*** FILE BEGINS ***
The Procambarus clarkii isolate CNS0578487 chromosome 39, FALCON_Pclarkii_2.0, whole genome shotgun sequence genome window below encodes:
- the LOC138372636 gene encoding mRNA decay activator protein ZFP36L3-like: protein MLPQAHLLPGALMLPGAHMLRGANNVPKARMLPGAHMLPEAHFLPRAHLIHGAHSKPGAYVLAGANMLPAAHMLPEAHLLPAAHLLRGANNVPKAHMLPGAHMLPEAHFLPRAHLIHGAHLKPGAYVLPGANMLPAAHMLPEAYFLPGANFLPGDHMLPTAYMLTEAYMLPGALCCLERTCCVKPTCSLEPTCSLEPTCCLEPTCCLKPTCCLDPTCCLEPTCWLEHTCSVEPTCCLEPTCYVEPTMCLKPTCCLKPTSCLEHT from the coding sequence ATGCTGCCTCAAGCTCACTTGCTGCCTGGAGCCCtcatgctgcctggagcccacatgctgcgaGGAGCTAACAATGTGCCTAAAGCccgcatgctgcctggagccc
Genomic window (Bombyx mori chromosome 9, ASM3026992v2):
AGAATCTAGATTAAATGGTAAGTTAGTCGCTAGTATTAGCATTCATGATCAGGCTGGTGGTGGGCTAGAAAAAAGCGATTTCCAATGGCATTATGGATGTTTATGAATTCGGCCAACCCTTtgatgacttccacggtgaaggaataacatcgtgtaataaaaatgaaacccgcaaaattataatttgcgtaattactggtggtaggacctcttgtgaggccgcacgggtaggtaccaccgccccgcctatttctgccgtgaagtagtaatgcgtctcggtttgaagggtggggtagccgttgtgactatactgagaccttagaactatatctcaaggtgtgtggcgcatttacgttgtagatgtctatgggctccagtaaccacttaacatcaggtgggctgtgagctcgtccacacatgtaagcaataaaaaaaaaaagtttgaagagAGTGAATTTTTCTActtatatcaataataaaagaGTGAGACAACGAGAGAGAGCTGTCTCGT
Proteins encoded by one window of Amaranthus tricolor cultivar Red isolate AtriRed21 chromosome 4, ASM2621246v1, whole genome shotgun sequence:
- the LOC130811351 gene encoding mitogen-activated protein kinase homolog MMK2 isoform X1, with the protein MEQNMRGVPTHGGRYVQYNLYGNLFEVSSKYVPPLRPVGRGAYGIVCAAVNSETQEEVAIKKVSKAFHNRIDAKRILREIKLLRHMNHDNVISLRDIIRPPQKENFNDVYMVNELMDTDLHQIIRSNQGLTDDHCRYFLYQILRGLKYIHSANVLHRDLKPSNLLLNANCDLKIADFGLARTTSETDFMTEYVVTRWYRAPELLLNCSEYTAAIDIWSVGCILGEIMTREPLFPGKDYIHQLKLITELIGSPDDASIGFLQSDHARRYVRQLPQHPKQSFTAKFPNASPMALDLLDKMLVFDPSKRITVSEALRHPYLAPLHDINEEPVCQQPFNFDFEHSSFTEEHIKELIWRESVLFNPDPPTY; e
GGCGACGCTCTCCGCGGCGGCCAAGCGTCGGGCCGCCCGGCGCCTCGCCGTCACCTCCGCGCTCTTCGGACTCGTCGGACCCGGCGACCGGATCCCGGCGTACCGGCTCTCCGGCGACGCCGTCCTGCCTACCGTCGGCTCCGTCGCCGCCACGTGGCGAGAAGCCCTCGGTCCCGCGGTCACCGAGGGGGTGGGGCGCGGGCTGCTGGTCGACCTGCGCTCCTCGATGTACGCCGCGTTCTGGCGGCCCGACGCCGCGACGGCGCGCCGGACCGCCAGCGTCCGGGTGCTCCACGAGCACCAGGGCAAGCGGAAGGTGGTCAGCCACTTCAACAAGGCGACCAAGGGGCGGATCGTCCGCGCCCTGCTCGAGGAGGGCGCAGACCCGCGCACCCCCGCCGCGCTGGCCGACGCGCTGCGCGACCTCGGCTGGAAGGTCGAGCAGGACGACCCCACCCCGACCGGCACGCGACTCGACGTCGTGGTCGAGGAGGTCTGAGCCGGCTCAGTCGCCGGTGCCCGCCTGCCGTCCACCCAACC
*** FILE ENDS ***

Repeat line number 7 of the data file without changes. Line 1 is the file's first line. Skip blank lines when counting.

GGCGACGCTCTCCGCGGCGGCCAAGCGTCGGGCCGCCCGGCGCCTCGCCGTCACCTCCGCGCTCTTCGGACTCGTCGGACCCGGCGACCGGATCCCGGCGTACCGGCTCTCCGGCGACGCCGTCCTGCCTACCGTCGGCTCCGTCGCCGCCACGTGGCGAGAAGCCCTCGGTCCCGCGGTCACCGAGGGGGTGGGGCGCGGGCTGCTGGTCGACCTGCGCTCCTCGATGTACGCCGCGTTCTGGCGGCCCGACGCCGCGACGGCGCGCCGGACCGCCAGCGTCCGGGTGCTCCACGAGCACCAGGGCAAGCGGAAGGTGGTCAGCCACTTCAACAAGGCGACCAAGGGGCGGATCGTCCGCGCCCTGCTCGAGGAGGGCGCAGACCCGCGCACCCCCGCCGCGCTGGCCGACGCGCTGCGCGACCTCGGCTGGAAGGTCGAGCAGGACGACCCCACCCCGACCGGCACGCGACTCGACGTCGTGGTCGAGGAGGTCTGAGCCGGCTCAGTCGCCGGTGCCCGCCTGCCGTCCACCCAACC